“Recorders, sir. Very popular in the Renaissance. Not so much anymore,” I added lamely. I didn’t think he wanted to talk about the evolution of end-blown fipple flutes during the Baroque period, as interesting as I thought it was.
“Well, we also determined that there are two separate apartments on that floor, and Miss Fishman is the tenant of the rear apartment only.”
Ellen and I looked at each other. Could there be some hope after all?
“Now I don’t know if you two were involved or knew it was going on or what, but the fact is, we only had a search warrant for the front apartment. I’m afraid some of the officers might have been - overzealous. I don’t suppose you gave them permission to enter your apartment, did you, Miss Fishman?”
She shook her head. “They just barged in,” she said.
He nodded. “That’s what I thought,” he sighed. “Hell, this whole operation was FUBAR.”
Ellen clearly didn’t recognize the military expression for Fucked Up Beyond All Repair, but I liked the sound of it.
He sighed again. “Okay, you two can go. Go collect your stuff.”
Ellen’s face lighted with relief and she grinned at me. I must have looked the same. We were separated again and a guard led me back to the tank. I briefly explained to the others what had happened and they looked at me enviously. “The detective is really pissed about the whole operation,” I told them. “Maybe they made other mistakes on you guys.”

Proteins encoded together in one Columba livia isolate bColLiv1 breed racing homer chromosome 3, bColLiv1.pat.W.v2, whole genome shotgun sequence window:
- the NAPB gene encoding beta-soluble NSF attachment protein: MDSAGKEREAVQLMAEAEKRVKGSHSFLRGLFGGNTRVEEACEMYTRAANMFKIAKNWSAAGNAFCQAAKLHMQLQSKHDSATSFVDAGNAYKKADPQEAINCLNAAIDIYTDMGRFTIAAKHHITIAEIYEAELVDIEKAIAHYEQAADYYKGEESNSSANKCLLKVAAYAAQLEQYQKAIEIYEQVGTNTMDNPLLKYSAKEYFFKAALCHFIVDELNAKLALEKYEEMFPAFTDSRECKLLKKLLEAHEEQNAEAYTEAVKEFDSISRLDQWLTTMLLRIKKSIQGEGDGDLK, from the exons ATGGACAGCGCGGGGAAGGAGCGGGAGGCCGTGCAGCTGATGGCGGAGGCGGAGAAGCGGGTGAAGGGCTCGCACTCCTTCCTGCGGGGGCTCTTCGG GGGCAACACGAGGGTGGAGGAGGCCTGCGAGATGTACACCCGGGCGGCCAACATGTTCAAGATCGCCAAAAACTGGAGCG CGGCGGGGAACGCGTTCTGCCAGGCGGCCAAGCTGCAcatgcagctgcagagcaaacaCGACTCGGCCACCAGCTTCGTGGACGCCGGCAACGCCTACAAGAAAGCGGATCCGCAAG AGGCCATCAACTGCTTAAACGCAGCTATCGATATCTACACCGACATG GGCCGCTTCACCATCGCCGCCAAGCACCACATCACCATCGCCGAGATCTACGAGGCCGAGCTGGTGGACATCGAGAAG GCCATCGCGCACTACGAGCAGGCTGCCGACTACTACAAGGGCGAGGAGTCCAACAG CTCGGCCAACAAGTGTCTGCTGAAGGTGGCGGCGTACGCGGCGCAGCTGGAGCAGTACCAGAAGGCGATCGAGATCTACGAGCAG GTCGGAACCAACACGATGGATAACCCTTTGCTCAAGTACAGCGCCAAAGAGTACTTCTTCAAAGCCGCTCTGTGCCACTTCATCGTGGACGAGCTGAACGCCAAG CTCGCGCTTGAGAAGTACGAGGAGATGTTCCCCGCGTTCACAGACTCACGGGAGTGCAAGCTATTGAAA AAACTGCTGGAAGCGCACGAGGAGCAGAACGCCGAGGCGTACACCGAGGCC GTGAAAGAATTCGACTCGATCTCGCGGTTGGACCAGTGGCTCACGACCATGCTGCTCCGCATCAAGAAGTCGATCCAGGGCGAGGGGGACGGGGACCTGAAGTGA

They didn’t look convinced. It was time to go. I reached down to pick up my pea coat and saw the towel lying next to it. I grabbed the towel and thrust my arm into my coat, pushing the towel deep into the heavy material of the arm. Making sure it wasn’t hanging out at either end, I hung the coat over my shoulder and went to the door. The guys saw my move, but the guard didn’t. He let me out and walked me through the jail to the release office. There were a couple of other guys getting released at the same time, and I had to wait. I was very conscious of the weight of the towel against my back, and was terrified it was going to fall out. What would happen if they found it? Would they just turn me around and put me back in for petty larceny? Boy, would I feel stupid then.
But I was processed and they gave me back my wallet, watch, belt, headband, and tourniquet. They buzzed me through the door, and I walked out into a San Francisco sunset. Ellen was waiting on the steps, grinning at me.
“How do you like San Francisco so far?” she said.
I pulled the towel out of my pea coat and showed it to her with a grin.
“It’s all good, man,” I said.